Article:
The Spectacle Blog
Last week I defended the late Pat Morita against the PC condescending tribute paid him by Lawrence Downes in the New York Times. Now it turns out Downes fell into the very trap he set for himself. Yesterday the Times ran this dainty correction apropos his piece:
An Editorial Observer column last Tuesday about the death of the actor Pat Morita referred imprecisely to Rob Schneider's background. His mother is Filipino.
I'd say Downes had been precise to a fault in making his erroneous point:
John Burns may be the New York Times's finest, and certainly toughest, reporter. He's been in Iraq since well before the war. Today he profiles the forever fellow-traveling Ramsey Clark, currently a member of Saddam Hussein's defense team. In his subtle, measured way, Burns undresses Clark -- "a tall, gaunt figure, still with a Texas drawl after decades of living in New York..." Before Burns is done with him, Clark is displaying a propensity for moral equivalence apologetics that during the 1930s would have had him rushing to defend Stalin. Burns reports:
The House of Representatives returns from its Thanksgiving recess today with an agenda full of crucial items. Moderate Republicans have grown bolder in recent weeks, with their eyes on defeating the modest, $50 billion cuts in the budget increases as well as drilling in the Alaskan National Wildlife Refuge. ANWR will be resolved in conference.
Dave: All that speculation is coming from those, such as Chris Matthews, who can't imagine any Dem saying what Lieberman did without first having been bribed with a job offer. Couple that with their hatred of Rumsfeld, and voila, you have the imaginary SecDef Lieberman. Methinks it's very, very unlikely.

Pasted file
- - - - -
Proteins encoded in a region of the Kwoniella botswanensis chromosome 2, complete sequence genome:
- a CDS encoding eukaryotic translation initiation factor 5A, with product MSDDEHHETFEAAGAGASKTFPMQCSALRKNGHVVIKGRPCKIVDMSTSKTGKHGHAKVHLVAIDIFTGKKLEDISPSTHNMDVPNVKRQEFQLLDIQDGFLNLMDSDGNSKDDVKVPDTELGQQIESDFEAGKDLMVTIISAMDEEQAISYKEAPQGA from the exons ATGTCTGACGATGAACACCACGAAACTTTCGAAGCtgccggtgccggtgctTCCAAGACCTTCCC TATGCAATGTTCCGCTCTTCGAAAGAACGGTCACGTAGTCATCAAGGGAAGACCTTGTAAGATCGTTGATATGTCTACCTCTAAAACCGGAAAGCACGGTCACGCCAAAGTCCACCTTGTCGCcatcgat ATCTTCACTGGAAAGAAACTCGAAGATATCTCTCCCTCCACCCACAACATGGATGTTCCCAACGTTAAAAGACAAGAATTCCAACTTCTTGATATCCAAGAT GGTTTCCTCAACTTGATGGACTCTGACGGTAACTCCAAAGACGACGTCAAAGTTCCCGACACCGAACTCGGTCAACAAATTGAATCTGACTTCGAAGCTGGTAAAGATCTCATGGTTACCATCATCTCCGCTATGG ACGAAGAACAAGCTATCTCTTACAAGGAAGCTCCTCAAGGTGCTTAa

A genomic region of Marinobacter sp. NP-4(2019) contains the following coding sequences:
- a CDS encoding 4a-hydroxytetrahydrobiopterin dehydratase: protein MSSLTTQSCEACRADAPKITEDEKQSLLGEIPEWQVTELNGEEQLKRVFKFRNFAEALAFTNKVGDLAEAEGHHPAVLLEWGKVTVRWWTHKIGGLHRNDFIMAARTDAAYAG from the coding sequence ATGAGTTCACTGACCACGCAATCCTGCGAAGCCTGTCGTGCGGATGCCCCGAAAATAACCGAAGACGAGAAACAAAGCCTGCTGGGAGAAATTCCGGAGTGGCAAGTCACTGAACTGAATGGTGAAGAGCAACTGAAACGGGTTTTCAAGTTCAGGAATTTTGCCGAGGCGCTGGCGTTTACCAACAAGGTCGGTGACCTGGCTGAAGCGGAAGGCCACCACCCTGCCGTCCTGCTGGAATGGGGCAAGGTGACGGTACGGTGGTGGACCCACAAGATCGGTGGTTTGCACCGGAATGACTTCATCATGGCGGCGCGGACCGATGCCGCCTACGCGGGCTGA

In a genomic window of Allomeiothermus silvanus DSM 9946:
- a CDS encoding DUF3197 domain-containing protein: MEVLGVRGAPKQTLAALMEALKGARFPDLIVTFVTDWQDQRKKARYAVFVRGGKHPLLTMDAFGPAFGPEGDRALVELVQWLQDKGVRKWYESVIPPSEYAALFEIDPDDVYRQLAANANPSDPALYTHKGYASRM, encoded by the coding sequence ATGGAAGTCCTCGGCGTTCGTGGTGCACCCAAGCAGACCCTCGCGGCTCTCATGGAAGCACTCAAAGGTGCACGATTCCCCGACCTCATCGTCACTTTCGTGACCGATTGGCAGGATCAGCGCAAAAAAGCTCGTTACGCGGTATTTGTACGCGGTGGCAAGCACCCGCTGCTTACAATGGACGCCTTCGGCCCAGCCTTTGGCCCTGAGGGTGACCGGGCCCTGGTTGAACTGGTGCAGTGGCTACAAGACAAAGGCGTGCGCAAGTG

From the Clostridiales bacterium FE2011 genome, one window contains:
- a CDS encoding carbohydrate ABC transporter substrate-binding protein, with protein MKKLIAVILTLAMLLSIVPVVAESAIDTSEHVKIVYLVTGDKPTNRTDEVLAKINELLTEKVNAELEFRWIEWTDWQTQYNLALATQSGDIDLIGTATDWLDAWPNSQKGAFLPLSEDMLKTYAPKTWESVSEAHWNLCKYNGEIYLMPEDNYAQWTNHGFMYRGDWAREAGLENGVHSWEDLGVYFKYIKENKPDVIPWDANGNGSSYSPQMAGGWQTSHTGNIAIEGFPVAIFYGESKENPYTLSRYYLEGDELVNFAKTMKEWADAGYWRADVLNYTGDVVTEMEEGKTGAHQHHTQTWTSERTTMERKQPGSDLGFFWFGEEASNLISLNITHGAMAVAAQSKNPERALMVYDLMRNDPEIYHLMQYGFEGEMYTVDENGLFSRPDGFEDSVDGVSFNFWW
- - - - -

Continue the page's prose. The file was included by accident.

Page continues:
Instapundit notices an increasingly popular Democratic talking point: Lieberman as Secretary of Defense. Of course, there's a slight problem with that rumor. The job's taken, for now. Reynolds links to Kos on this, who acknowledges that such a move would mean Lieberman was switching sides and Gov. Jodi Rell could turn his Senate seat into a Republican incumbency. Still, Kos would be only too happy to "finally get rid of Lieberman."
John: Perplex away. As I said in my earlier posting, there is substantial popular support for the Iranian nuclear weapons program. No matter who knocks it off, there will be a substantial backlash that -- by covert action -- we can help redirect against the mullahs.
And there is nothing about the existence of any regime that threatens the USA. It is not existence or even policy but only intent and capabilities that turn a loud noise into a threat. Iran's intent is to restore, by violence, their idealized Muslim caliphate. Its capabilities -- by the oil it sells to fund terrorism -- is one kind of threat. It is another entirely if it achieves its nuclear weapons ambitions.
There would be no lessening of anti-American feeling in Iran or anywhere else in the Muslim world if Israel were to make an attack. In fact, it might actually be worse if the Israelis did it than if we did. They are regarded as our proxy in the Middle East. At least when they are not merely labeled the Zionist enemy by the arabs and others.
First off, Jed, I think you misunderstood my question. I know that a strike on nuclear facilities won't result in regime change; I'm worried that it would retard regime change, and I'm wondering if Israel doing the deed would limit anti-American backlash.
And second, I'm a little perplexed by this sentence: "It matters not who rules Iran if they are no threat to us." The current Iranian regime is by its nature a threat to us -- a terror master, to use Michael Ledeen's phrase. I take it you get this, since you call for covert action to destabilize the regime. What I'm concerned about is the tension between, on the one hand, keeping nukes out of the Mullahs' hands, and on the other hand toppling the Mullahs entirely.
Despite what the mainstream media and Democrats are saying now on TV, there is no glass-half-empty message in the decision by a Texas judge to toss the conspiracy charges against Republican leader Tom DeLay, and keep the moneylaundering charge in place. Sure, it would have great if the second charge had been tossed, but in the end, it's one less charge to worry about. This is a win for DeLay without a doubt. He's half-way home. According to one Democratic Hill source, their House leadership acknowledged that this was good news for DeLay on a conference call, "Then they mapped out how they would spin the media on how this was really a huge defeat for him," says the source. "When someone pointed out that this might be tough given that it was one of two charges, the response was, 'The media already hates him, we aren't going to have to sell bad news very hard at all.'"